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5 Cool Facts about Blood Every Nurse Should Know

Higher Education Articles November 24, 2013

One of the cool facts blood donors should know is that the body of the average adult contains about ten pints of blood, and when you donate blood, you are helping to save lives. Almost all nurses who work with patients must also work with blood in some capacity. Nurses regularly check blood pressure, take blood samples and insert IVs in their patients.

Testing Blood

Blood testing is an invaluable diagnostic tool for doctors. When a nurse draws blood and sends the small vial to the laboratory, the blood is analyzed for different reasons. A basic metabolic panel determines the presence of certain minerals and can detect if the levels are too high, too low, or fall within the healthy range.


When a patient has renal failure and their kidneys no longer are able to filter blood and remove fluids, they are often placed on dialysis. A dialysis nurse inserts two needles, usually in the patient’s arm and those needles are attached to two tubes. One tube draws blood into the machine where it is dialyzed, and the other tube returns the cleaned blood to the patient. During the three or four hour process, the patient and the flow of blood must be carefully monitored.

Regular monthly blood tests are standard for dialysis patients. Many patients need to take certain medicines to produce more red blood cells. Common problems are anemia, iron deficiency or too much calcium or phosphorous.

Most patients are able to tolerate dialysis with a minimal amount of discomfort. A dialysis nurse is specially trained to properly insert the large needles so that they do not cause any unnecessary pain to the patient. Blood flow and fluid levels must be monitored by the dialysis nurse to make sure the patient does not get painful cramps, nausea or even more severe side effects during their treatment.

Facts about Blood

Nurses know how to draw blood and insert needles into veins. They know how to take a patient’s blood pressure and can use a stethoscope to listen to the heart pumping blood. Following are some interesting things about blood that a nurse may also want to know.

Blood Cannot be Manufactured

One might wonder why there are so many hospitals and blood banks always looking for blood donors. The reason is that there is a high demand for the life saving fluid and modern medicine has yet to be able to synthetically produce blood. Without willing blood donors, the treatment and survival of millions of patients would be put in jeopardy.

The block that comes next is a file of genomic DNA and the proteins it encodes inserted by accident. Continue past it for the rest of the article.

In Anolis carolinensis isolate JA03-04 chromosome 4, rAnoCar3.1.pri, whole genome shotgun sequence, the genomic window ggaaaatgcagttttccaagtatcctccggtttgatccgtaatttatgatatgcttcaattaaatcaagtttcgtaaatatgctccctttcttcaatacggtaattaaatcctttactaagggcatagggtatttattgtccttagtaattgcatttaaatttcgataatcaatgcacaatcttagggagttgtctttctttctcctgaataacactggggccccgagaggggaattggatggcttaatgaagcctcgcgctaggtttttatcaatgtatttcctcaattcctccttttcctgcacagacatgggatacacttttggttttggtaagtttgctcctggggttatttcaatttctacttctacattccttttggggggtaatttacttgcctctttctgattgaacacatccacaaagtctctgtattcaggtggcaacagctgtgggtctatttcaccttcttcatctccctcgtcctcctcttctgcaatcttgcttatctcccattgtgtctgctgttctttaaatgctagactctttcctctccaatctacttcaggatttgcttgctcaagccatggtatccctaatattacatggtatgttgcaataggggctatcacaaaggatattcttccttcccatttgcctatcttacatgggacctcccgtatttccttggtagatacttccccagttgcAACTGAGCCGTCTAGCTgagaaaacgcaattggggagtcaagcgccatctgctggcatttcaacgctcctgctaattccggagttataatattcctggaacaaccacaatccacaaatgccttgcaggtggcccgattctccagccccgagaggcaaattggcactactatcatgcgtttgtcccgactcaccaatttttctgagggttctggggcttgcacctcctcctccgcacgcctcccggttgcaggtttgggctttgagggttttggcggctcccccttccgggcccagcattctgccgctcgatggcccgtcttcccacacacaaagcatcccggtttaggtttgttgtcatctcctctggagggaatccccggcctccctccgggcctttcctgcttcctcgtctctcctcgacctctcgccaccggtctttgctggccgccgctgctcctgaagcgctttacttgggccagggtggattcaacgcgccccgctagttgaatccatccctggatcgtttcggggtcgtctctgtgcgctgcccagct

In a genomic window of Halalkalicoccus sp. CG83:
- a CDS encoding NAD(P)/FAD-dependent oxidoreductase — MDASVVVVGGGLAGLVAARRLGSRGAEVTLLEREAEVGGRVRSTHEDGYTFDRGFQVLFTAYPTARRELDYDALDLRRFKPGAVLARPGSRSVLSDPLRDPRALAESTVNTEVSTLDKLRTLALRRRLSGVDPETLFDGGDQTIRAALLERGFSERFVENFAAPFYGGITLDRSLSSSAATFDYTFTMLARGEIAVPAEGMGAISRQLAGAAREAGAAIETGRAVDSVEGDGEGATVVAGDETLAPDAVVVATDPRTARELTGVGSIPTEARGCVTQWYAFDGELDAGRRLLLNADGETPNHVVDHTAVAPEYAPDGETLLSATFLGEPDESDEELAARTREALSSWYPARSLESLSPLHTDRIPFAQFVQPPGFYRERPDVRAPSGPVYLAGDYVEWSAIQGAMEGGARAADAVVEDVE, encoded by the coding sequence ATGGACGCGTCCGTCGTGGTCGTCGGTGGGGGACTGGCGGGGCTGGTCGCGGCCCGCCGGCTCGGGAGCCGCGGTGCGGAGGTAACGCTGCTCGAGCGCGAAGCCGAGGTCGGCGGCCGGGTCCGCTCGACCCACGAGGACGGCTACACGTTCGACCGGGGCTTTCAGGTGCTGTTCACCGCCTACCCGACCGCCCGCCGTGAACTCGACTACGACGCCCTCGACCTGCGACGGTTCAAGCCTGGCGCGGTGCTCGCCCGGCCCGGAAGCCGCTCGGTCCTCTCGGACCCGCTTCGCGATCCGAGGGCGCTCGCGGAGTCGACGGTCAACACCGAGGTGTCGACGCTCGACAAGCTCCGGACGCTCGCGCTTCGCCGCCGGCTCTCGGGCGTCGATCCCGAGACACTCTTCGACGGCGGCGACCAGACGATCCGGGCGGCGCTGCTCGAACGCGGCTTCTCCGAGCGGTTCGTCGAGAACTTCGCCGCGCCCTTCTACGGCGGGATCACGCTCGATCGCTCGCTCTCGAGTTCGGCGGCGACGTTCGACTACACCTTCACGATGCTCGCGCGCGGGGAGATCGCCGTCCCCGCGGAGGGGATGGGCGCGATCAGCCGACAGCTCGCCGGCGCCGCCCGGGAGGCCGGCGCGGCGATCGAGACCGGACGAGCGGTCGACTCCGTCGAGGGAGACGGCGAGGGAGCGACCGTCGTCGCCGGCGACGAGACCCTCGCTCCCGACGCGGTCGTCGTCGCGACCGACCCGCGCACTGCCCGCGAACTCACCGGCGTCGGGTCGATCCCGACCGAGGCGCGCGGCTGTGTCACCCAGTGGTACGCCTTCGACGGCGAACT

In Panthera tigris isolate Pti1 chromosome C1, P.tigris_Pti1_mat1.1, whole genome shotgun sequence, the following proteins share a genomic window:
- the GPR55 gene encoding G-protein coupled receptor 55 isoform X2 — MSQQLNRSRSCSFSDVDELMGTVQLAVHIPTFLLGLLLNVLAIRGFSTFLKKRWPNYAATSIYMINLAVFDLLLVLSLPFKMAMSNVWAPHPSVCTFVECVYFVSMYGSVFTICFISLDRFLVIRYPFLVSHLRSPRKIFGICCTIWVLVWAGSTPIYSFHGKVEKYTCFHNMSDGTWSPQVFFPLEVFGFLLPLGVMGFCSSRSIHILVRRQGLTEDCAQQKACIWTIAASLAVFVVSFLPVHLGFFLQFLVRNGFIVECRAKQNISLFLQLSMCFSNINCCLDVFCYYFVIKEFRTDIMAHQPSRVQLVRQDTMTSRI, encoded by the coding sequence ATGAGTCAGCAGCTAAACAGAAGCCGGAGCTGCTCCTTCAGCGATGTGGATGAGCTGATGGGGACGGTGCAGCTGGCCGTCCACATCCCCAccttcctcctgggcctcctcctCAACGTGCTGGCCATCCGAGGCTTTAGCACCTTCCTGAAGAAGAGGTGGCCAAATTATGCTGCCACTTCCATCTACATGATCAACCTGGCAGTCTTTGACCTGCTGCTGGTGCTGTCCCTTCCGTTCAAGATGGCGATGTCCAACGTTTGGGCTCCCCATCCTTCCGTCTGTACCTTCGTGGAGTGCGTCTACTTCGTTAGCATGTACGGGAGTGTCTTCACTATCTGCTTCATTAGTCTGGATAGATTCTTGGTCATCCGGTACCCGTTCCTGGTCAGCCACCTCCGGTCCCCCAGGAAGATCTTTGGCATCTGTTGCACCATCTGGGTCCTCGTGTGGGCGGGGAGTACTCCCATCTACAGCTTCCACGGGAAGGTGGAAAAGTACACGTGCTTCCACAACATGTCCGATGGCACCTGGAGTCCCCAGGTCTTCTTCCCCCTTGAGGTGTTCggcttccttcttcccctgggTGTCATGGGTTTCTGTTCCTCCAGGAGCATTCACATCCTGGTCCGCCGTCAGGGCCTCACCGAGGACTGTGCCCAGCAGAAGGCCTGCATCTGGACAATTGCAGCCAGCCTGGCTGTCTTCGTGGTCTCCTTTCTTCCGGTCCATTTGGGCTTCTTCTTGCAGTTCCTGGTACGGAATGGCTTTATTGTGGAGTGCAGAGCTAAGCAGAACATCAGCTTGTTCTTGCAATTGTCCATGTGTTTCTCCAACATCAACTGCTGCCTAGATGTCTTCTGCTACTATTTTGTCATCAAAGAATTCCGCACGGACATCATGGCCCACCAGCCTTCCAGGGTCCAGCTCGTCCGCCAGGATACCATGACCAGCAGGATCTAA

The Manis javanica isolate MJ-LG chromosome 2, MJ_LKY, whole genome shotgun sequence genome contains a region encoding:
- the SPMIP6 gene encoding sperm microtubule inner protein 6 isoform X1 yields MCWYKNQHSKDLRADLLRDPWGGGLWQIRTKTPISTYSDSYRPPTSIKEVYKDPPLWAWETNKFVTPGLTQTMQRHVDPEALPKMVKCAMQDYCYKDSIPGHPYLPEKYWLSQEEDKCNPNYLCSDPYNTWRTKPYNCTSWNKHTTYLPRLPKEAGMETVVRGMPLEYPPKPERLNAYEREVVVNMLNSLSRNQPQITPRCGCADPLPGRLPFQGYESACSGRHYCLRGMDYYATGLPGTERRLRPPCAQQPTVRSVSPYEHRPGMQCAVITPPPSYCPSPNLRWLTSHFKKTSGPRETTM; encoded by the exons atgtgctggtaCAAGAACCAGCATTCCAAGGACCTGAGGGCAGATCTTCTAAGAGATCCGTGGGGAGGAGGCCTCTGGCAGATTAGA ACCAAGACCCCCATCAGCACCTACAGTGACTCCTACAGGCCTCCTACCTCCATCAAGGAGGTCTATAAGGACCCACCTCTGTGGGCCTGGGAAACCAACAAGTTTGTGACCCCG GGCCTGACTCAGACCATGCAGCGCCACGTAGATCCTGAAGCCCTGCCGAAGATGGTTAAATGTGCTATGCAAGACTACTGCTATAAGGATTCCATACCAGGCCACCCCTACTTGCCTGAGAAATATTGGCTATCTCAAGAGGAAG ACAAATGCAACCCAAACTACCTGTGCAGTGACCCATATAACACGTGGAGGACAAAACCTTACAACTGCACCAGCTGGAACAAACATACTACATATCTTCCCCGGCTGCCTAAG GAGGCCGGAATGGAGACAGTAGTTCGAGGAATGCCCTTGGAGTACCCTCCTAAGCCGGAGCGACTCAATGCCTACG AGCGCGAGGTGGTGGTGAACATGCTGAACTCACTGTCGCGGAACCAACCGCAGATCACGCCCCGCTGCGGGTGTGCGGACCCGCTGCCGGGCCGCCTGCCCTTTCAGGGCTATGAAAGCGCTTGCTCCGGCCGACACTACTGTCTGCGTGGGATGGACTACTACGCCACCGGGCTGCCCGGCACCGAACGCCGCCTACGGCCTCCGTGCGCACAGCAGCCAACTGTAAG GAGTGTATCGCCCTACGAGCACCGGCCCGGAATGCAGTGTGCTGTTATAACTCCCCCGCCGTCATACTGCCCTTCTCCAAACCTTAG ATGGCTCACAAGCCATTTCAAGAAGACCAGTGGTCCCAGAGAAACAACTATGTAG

Type O-Negative Blood

Type O-negative blood is suitable for transfusions to patients with any blood type. Hospitals desire this type of blood for use in emergency situations when a critical patient’s blood type has not been determined. Type O-negative blood is only present in seven percent of the population and hospitals have a difficult time finding enough donors to keep their supply of this rare blood type in stock.

Donating Blood

Whether you donate blood at the local bloodmobile, in a designated area at the mall , or in a hospital, you can be confident that all safety precautions are observed. Before the blood is drawn, the donor’s blood pressure, temperature and hemoglobin is checked to make sure that it is safe for he, or she, to donate. Sterile conditions are maintained throughout the approximate ten minutes it takes to give a pint.

Blood Produces Four Life-Saving Products

When you donate blood, it can be separated into red cells, platelets, plasma and cryoprecipitate. Each component has a useful purpose. A pint of whole blood can be processed and separated into several components. That same pint of blood can help one patient needing more red cells and another needing plasma.

Some Patients Require Frequent Blood Transfusions

Although the human body only contains roughly ten pints of blood, many seriously injured or sick patients require far more blood during surgery or for medical treatment. A car accident victim may need as many as 100 pints of blood and sickle cell patients must undergo multiple transfusions during their life.

Life Blood

Without enough blood, there can be no life. Blood that is not properly filtered through the kidneys can lead to death if left untreated. Blood tests are used to diagnose many medical conditions. It is essential to monitor your blood and blood pressure because it will tell you if you are healthy or not.

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